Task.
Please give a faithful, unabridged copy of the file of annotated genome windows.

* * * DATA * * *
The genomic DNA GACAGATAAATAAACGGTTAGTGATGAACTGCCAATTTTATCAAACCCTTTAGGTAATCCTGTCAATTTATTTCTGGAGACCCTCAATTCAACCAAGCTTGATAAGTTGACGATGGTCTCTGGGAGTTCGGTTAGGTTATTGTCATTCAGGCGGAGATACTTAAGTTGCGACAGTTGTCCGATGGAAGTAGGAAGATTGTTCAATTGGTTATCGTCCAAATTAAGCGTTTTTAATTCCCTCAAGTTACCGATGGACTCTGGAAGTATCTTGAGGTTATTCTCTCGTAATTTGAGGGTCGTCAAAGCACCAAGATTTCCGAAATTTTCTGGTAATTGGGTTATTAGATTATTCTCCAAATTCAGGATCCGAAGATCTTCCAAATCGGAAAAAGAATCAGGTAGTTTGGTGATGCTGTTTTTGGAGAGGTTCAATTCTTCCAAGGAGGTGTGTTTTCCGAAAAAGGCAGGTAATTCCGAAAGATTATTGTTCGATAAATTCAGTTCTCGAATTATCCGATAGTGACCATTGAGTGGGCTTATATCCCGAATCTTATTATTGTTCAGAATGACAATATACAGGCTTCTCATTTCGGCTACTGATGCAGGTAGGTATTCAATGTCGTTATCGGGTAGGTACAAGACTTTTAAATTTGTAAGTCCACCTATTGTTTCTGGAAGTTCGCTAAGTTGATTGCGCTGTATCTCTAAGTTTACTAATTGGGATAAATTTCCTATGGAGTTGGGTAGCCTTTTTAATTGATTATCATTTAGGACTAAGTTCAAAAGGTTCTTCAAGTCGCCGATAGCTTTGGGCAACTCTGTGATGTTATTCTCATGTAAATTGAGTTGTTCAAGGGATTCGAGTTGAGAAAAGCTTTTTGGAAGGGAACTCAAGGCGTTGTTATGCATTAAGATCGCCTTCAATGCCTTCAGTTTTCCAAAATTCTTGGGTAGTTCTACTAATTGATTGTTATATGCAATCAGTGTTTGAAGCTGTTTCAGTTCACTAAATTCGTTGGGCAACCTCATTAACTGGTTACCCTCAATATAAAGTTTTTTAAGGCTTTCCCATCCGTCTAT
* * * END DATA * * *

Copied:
The genomic DNA GACAGATAAATAAACGGTTAGTGATGAACTGCCAATTTTATCAAACCCTTTAGGTAATCCTGTCAATTTATTTCTGGAGACCCTCAATTCAACCAAGCTTGATAAGTTGACGATGGTCTCTGGGAGTTCGGTTAGGTTATTGTCATTCAGGCGGAGATACTTAAGTTGCGACAGTTGTCCGATGGAAGTAGGAAGATTGTTCAATTGGTTATCGTCCAAATTAAGCGTTTTTAATTCCCTCAAGTTACCGATGGACTCTGGAAGTATCTTGAGGTTATTCTCTCGTAATTTGAGGGTCGTCAAAGCACCAAGATTTCCGAAATTTTCTGGTAATTGGGTTATTAGATTATTCTCCAAATTCAGGATCCGAAGATCTTCCAAATCGGAAAAAGAATCAGGTAGTTTGGTGATGCTGTTTTTGGAGAGGTTCAATTCTTCCAAGGAGGTGTGTTTTCCGAAAAAGGCAGGTAATTCCGAAAGATTATTGTTCGATAAATTCAGTTCTCGAATTATCCGATAGTGACCATTGAGTGGGCTTATATCCCGAATCTTATTATTGTTCAGAATGACAATATACAGGCTTCTCATTTCGGCTACTGATGCAGGTAGGTATTCAATGTCGTTATCGGGTAGGTACAAGACTTTTAAATTTGTAAGTCCACCTATTGTTTCTGGAAGTTCGCTAAGTTGATTGCGCTGTATCTCTAAGTTTACTAATTGGGATAAATTTCCTATGGAGTTGGGTAGCCTTTTTAATTGATTATCATTTAGGACTAAGTTCAAAAGGTTCTTCAAGTCGCCGATAGCTTTGGGCAACTCTGTGATGTTATTCTCATGTAAATTGAGTTGTTCAAGGGATTCGAGTTGAGAAAAGCTTTTTGGAAGGGAACTCAAGGCGTTGTTATGCATTAAGATCGCCTTCAATGCCTTCAGTTTTCCAAAATTCTTGGGTAGTTCTACTAATTGATTGTTATATGCAATCAGTGTTTGAAGCTGTTTCAGTTCACTAAATTCGTTGGGCAACCTCATTAACTGGTTACCCTCAATATAAAGTTTTTTAAGGCTTTCCCATCCGTCTAT